12.03.09

With Microsoft Monopoly in Check, Bill Gates Proceeds to Creating More Monopolies

Posted in Bill Gates, Microsoft, Patents at 9:45 am by Dr. Roy Schestowitz

“The chief of malaria for the World Health Organization has complained that the growing dominance of malaria research by the Bill and Melinda Gates Foundation risks stifling a diversity of views among scientists and wiping out the world health agency’s policy-making function.

“In a memorandum, the malaria chief, Dr. Arata Kochi, complained to his boss, Dr. Margaret Chan, the director general of the W.H.O., that the foundation’s money, while crucial, could have “far-reaching, largely unintended consequences.”

“Many of the world’s leading malaria scientists are now “locked up in a ‘cartel’ with their own research funding being linked to those of others within the group,” Dr. Kochi wrote. Because “each has a vested interest to safeguard the work of the others,” he wrote, getting independent reviews of research proposals “is becoming increasingly difficult.”

“Also, he argued, the foundation’s determination to have its favored research used to guide the health organization’s recommendations “could have implicitly dangerous consequences on the policy-making process in world health.””

New York Times, 2008

Summary: Bill Gates professionally tied to Tony Blair, lobbies the FCC, promotes agricultural and pharmaceutical monopolists

DESPITE the new image Bill Gates buys for himself using PR agents*, too many people are aware of his real motives, which are similar to what they have always been. Having monopolised parts of the computing industry using illegal activities, Gates is now doing something similar in other areas such as agriculture and medicine. We gave elaborate explanations and examples before. Even renowned people have made similar accusations against Gates, but they are facing a massive PR campaign which Gates’ PR people constantly bombard the media with.

According to this revealing new research from The Guardian (UK), there is a financial link between Tony Blair (former British Prime Minister) and Bill Gates’ foundation. People have always joked about the personal relationship between those two, but now there appears to be a professional link too.

• Can you explain what funds are paid into the Windrush Ventures No3 LP partnership, by whom and why? Both the Gates Foundation and the Gatsby Foundation list payments in to this unusual partnership, and according to the FT, these are for charitable Africa projects. But the sums listed are much less than the £6.4m fee for “management services” which the partnership pays out to other Blair entities, plus a listed profit.

[...]

I note that Mr Blair has refused to answer any of our specific questions.

In other news this week, Gates the lobbyist [1, 2, 3] is at it again, looking to influence the FCC, which is already in Microsoft’s pocket anyway [1, 2, 3].

Both Microsoft’s Bill Gates and Google’s Larry Page are said to have personally lobbied the FCC in favor of the use of white spaces.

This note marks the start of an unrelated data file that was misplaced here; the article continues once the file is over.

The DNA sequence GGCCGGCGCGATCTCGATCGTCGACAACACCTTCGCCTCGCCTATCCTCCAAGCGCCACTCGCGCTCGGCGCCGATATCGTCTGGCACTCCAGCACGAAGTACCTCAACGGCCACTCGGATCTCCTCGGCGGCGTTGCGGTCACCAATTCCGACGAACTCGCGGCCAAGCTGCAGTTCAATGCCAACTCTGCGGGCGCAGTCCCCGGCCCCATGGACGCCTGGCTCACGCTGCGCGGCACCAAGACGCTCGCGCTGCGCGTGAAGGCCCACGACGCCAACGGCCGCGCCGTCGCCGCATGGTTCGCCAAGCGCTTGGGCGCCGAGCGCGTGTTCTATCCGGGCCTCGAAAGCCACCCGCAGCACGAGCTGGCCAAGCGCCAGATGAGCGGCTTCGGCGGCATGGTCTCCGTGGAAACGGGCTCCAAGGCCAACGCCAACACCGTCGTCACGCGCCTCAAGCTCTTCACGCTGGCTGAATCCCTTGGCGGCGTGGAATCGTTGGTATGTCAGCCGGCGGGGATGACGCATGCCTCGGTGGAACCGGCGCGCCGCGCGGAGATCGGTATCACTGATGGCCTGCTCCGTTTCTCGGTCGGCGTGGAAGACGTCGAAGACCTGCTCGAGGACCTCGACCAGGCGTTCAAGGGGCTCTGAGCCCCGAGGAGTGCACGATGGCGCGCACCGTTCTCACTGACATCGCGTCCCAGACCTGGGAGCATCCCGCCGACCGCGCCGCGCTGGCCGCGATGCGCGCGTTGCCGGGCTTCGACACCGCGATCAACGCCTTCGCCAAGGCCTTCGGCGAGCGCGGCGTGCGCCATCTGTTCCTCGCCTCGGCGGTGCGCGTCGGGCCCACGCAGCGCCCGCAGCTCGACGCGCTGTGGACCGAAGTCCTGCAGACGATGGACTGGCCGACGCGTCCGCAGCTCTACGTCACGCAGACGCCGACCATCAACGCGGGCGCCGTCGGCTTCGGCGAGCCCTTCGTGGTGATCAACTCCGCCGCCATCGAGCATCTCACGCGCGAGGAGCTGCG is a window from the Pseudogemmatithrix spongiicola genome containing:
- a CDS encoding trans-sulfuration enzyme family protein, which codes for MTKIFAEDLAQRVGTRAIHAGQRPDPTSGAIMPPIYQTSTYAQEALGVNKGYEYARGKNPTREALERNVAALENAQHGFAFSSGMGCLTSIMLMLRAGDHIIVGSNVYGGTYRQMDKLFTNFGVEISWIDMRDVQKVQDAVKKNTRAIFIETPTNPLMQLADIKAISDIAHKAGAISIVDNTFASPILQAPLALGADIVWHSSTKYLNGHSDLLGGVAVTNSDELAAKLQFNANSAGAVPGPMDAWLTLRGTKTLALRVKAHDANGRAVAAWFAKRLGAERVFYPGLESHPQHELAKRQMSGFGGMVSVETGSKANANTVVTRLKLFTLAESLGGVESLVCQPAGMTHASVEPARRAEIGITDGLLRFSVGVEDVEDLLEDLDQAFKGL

Didn’t Mr. Gates say that he was “retiring” to do “charitable” work?

This brings us to some news about patents, which Gates is aggressively lobbying for, as well. He knows that patents are beneficial to monopolists**, such as those he is advancing (not just Microsoft anymore). Here is a software patent being shot down:

Federal Circuit Affirms Summary Judgment of Obviousness for Bulk EMail Patent

[...]

Claim Construction: Interestingly, the court issued its summary judgment order prior to claim construction. The Federal Circuit found no error because construction of the disputed claim terms would not have changed the obviousness outcome.

FFII’s president tells us that “the judge considers that MP3 is patentable because of the technical effect trick” and he also shows us this new article about IBM’s lobbying for software patents.

In a September blog I took IBM to the woodshed for its stance on Bilski. Big Blue filed an amicus brief (PDF) that I argued was disingenuous at best. IBM argued:

Patent protection has promoted the free sharing of source code…which has fueled the explosive growth of open source software development.

Really?!?

IBM was not alone. Novartis, the big pharmaceutical company, also filed a supporting brief.

We wrote about IBM's selfishness when it comes to software patents and also about Novartis [1, 2, 3, 4]. It brings us back to the relationship between Bill Gates and the pharmaceutical cartel [1, 2, 3, 4, 5, 6, 7, 8], which is similar to his relationship with Monsanto (see links at the bottom of this post). Not so long ago, the court declared the USDA approval of Monsanto’s sugar beets illegal, but for how long will it stand in the face of lobbying from the likes of Bill Gates?

In October 2009, the Center for Food Safety scored a significant victory with a court ruling declaring the USDA’s approval of Monanto’s sugar beets illegal. This victory followed a similar win on GE alfalfa. The courts based their rulings on the fact that the USDA didn’t produce an environmental impact statement.